The Dow Jones industrial average is poised to hit a record high of 25,000 points this week, with the Standard & Poor’s 500 and Nasdaq indexes similarly reaching new heights. The indexes are widely used as a kind of shorthand for U.S. economic health, appearing on nightly newscasts and President Trump’s tweets.
But for many, perhaps most, American households, those indexes measure an economy far removed from their own daily concerns. One figure from a recent working paper by New York University economist Edward Wolff illustrates that point: Fewer than 14% of American households directly own stock in any company.
Even when you consider indirect ownership via 401(k) retirement accounts and similar vehicles, about half of U.S. households don’t own any stock at all.
Until the early 2000s, stock ownership had been on the rise. From 1989 to 2001, the percentage of households directly owning stock rose to 21.3% from 13.1%, while the percentage owning any stock — including indirect ownership via 401(k)s — increased to 51.9% from 31.7%, per Wolff’s analysis.
But since then, stock ownership has declined. The share of households directly owning stock in 2016 (13.9%) is similar to the share in the early 1990s. The total rate of stock ownership, including indirect holdings, has fallen too but by a slighter amount, owing to the continued popularity of 401(k) retirement plans.
Wolff’s total stock ownership number is a couple of percentage points lower than the 51.9% reported by the Federal Reserve’s latest Survey of Consumer Finances because of differences in the calculation of indirect stock ownership. But the overall reported trends remain the same.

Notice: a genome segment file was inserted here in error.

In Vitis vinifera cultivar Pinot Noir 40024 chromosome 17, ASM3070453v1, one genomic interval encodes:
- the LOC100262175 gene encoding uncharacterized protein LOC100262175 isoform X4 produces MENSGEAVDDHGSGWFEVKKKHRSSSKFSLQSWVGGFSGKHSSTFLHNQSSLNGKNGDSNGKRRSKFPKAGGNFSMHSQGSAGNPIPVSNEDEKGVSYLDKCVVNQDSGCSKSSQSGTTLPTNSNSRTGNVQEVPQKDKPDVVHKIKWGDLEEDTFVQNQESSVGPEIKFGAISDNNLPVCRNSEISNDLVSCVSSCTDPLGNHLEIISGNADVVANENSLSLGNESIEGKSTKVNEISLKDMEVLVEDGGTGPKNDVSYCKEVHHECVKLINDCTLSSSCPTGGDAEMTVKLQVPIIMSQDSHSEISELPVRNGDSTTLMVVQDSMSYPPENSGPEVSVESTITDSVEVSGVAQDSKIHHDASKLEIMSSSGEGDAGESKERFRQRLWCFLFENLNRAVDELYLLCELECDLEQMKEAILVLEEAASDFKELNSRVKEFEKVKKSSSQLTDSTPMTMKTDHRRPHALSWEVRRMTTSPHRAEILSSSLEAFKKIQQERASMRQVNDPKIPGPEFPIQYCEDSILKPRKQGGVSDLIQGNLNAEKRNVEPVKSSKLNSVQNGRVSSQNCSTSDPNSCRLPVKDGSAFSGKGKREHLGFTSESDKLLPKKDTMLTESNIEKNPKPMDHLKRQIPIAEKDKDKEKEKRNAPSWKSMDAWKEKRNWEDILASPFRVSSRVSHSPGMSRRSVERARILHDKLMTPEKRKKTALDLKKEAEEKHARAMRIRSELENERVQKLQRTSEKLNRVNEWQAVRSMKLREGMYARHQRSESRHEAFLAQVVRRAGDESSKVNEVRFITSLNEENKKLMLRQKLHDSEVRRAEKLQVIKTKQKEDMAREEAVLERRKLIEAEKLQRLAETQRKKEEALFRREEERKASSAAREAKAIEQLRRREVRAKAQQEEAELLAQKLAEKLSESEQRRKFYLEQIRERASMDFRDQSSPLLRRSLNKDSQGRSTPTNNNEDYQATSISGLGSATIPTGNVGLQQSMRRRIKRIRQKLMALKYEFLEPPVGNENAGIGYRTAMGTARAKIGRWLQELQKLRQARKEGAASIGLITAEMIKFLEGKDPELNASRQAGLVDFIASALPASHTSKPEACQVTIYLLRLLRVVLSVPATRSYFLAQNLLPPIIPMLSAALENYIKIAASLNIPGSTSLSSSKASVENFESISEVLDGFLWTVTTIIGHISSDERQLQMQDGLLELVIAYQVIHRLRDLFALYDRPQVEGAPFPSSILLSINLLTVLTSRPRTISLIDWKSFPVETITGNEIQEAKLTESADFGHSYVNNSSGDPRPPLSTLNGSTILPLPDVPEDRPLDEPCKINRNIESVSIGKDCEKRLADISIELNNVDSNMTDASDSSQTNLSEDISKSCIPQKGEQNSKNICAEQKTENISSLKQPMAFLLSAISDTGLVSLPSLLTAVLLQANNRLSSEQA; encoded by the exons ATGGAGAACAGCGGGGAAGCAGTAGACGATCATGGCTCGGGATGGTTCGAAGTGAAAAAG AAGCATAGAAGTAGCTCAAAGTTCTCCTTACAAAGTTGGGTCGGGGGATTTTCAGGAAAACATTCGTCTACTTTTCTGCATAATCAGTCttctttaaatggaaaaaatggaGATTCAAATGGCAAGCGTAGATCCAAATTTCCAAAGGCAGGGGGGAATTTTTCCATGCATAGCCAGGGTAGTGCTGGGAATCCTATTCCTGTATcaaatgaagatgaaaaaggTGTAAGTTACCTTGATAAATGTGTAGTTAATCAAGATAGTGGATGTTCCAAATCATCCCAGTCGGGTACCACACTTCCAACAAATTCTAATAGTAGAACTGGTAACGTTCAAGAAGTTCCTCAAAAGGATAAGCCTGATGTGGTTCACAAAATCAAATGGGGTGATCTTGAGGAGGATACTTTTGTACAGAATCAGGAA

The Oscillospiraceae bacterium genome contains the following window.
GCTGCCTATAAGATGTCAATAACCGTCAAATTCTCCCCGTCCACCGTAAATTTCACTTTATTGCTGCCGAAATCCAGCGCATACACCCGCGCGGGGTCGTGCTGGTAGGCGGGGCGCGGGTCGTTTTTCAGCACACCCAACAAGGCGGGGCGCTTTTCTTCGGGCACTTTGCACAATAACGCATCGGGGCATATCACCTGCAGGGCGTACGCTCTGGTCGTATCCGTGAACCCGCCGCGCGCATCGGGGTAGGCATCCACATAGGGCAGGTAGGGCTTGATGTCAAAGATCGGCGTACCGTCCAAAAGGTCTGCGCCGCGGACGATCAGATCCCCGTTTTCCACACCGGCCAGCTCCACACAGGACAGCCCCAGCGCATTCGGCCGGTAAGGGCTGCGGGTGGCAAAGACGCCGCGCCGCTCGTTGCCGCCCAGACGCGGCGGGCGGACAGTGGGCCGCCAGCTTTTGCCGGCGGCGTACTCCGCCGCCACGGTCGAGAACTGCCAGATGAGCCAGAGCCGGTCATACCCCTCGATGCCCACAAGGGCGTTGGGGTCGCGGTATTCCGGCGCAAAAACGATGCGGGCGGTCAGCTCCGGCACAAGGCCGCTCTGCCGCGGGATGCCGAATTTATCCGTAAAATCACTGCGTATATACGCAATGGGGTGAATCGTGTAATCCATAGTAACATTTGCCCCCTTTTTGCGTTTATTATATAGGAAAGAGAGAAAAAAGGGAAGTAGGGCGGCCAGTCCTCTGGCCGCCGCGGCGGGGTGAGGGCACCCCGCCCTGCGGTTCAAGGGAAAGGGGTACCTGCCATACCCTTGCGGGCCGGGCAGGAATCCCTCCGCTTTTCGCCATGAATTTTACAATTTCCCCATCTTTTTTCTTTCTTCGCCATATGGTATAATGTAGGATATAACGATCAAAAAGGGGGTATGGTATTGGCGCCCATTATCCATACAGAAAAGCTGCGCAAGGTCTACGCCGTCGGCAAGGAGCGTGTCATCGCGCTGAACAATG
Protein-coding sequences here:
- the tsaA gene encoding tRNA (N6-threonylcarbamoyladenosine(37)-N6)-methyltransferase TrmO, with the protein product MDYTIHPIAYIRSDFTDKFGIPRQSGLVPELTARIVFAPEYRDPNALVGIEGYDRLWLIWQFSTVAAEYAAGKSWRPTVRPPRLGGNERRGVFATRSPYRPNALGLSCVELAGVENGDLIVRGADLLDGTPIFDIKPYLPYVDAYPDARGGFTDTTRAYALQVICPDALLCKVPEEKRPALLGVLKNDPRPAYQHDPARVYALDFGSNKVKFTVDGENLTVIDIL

Like income and wealth, stock ownership is heavily concentrated in the uppermost echelons of the economy. The bottom 60% of households combined own just 1.8% of U.S. stock. The top 1%, by contrast, own more than 40% of the country’s stock, up from 34% in 2001.
Looked at another way, the top 20% of wealthy households (those with an average net worth of $3 million) own well over 90% of stock.
The factors driving inequality and concentration in the stock market are behind the parallel trends seen in U.S. income and wealth: disparities in education, as well as deliberate efforts by U.S. policymakers to raise taxes on the poor and decrease them for the rich.
For the top 20% of households, stocks’ day-to-day performance reflect real changes in their net worth and financial health. Big shifts in the market might mean the difference between, say, retiring today and retiring five years from now.
But for many of the other 80% of U.S. families, who collectively own less than 7% of the stock market even when you factor in their retirement accounts, the Dow and the S&P 500 are little more than numeric abstractions.
Ingraham writes for the Washington Post.
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